Your stuffed mussels look delicious. Do you put them in grill or the oven afterwards?

    Francesca I am really interested and surprised to read that you are going to Bali for two months. Especially as I read a back post of yours saying goodbye to Ubud and lamenting the old Bali? Maybe it was goodbye just for that year , not forever? I can’t remember if I commented on this post or not. I intend to re-read your Balinese posts as we have booked 18 days in Bali for the next school holidays spilling over into the first week of term. We haven’t been there since the 80s ( I’m getting a strong feeling I may have commented on this, but I am not going to check in case I lose this comment again). We’ve booked 10 days in Ubud , 5 days on Gili Air and are thinking of the last 3 days nearer Denpasar because we will be flying out, in Seminyak. I did read about a quieter place further out than Seminyak starting with a C ? Is there somewhere you would recommend? As usual my husband has been doing all the research as he’s retired and the time. He has been studying his second year Indonesian at La Trobe so he’s keen to get out and practice with the locals.

    Any thoughts are appreciated. I will be re reading Bali your posts over the next few days. Can you recommend a cooking school/ class in Ubud ?

    Louise

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    1. Finally getting back to you Louise, now that my brain fog has lifted. About the mussels. Mussels are really easy to prepare and there’s no art to cleaning them, just a light scrub and then pull of the beards. The cook quickly in a pot with whatever flavours you love best, but the thing to do is to have your tongues ready so that the moment they open, pull them out into another big bowl. The Preston Market sells mussels for around $7 a kilo. I am loving the mussels from Mt Martha- they tend to be pretty clean and always tasty. Just check the label on the string packet for harvest date before you buy them.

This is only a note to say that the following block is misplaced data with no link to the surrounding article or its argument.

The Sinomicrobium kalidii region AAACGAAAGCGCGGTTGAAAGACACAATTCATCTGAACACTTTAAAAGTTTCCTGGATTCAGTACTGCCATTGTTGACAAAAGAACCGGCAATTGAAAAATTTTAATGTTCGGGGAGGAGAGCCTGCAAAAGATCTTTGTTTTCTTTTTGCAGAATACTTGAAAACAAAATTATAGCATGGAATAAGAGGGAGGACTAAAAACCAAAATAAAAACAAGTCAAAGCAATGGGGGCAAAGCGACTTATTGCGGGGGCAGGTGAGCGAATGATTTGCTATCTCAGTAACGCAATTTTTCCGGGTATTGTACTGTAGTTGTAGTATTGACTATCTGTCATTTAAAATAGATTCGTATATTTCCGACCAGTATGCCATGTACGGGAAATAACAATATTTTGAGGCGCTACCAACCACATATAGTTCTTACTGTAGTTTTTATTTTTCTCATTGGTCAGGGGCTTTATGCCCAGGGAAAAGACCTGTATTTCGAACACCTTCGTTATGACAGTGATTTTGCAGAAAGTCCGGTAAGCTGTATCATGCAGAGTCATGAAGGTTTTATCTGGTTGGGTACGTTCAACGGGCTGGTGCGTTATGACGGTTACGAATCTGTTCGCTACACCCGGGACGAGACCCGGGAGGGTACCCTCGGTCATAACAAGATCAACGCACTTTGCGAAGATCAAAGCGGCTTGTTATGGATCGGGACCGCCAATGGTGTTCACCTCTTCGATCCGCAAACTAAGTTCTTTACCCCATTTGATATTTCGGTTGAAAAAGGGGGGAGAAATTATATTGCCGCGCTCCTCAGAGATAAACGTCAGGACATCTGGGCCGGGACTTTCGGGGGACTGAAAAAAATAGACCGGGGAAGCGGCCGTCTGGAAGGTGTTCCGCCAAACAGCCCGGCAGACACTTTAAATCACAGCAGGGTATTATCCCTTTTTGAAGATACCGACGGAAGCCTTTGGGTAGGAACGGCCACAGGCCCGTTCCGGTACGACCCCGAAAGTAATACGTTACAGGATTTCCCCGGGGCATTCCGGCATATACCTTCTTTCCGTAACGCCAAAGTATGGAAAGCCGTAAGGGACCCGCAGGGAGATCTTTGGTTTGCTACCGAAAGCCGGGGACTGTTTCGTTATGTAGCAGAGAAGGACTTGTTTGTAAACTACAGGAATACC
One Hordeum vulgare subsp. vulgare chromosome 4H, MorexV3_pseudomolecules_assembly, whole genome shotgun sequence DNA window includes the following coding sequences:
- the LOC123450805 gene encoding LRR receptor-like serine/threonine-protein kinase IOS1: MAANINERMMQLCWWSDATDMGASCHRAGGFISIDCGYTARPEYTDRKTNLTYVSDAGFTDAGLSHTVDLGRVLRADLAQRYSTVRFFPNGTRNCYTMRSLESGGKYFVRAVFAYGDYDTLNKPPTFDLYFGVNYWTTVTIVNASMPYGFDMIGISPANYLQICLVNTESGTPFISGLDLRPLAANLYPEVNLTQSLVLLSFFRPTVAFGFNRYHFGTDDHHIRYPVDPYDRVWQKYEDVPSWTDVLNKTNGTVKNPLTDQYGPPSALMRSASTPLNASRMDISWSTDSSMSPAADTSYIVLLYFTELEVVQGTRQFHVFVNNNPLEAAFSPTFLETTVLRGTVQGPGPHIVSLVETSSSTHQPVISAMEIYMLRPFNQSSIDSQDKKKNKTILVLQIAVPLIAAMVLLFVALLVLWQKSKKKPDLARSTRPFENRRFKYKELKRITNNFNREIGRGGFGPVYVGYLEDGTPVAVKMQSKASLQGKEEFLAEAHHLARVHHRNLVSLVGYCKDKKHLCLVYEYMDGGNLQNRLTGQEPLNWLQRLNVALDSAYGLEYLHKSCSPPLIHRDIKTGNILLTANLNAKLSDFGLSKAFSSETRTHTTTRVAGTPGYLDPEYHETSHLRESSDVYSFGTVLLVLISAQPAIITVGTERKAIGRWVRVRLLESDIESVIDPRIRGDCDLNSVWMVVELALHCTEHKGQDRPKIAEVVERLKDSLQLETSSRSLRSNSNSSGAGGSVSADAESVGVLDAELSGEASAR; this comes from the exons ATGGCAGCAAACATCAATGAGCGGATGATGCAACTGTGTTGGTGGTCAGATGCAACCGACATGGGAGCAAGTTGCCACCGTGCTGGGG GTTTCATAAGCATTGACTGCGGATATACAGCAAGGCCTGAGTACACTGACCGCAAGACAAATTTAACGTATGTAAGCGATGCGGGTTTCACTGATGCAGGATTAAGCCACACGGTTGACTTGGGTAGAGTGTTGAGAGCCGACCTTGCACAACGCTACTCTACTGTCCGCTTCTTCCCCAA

I go to Bali every year. I am still in love with Bali and this year will spend around 3 months here. That negative post was about Ubud. I will not return there ever! I used to stay there for part of the time up until 2017, when I finally made the decision that Ubud has been loved to death and now the place is so choked with traffic, concrete and tourists ,I didn’t enjoy my time there and found it hard to tap into local culture and spiritualism. the centre of Ubud is devoted to tourist restaurants and shopping- even starbucks set up next to one of the major cultural sites there. Having said this, I am sure that if you stay well away from the centre, you will experience a gentler time, but then you may end up being too far from some of the things you like- eg restaurants etc. Up Jalan kajeng in the centre of town, you can get to the rice paddies quickly but the concrete is encroaching. when you went there in teh 80s, all the villages near Ubud were separate, now they have all joined up. The street I loved, Jalan Bisma, was once semi rural- I watched all those duck paddy fields disappear over the last 5 years.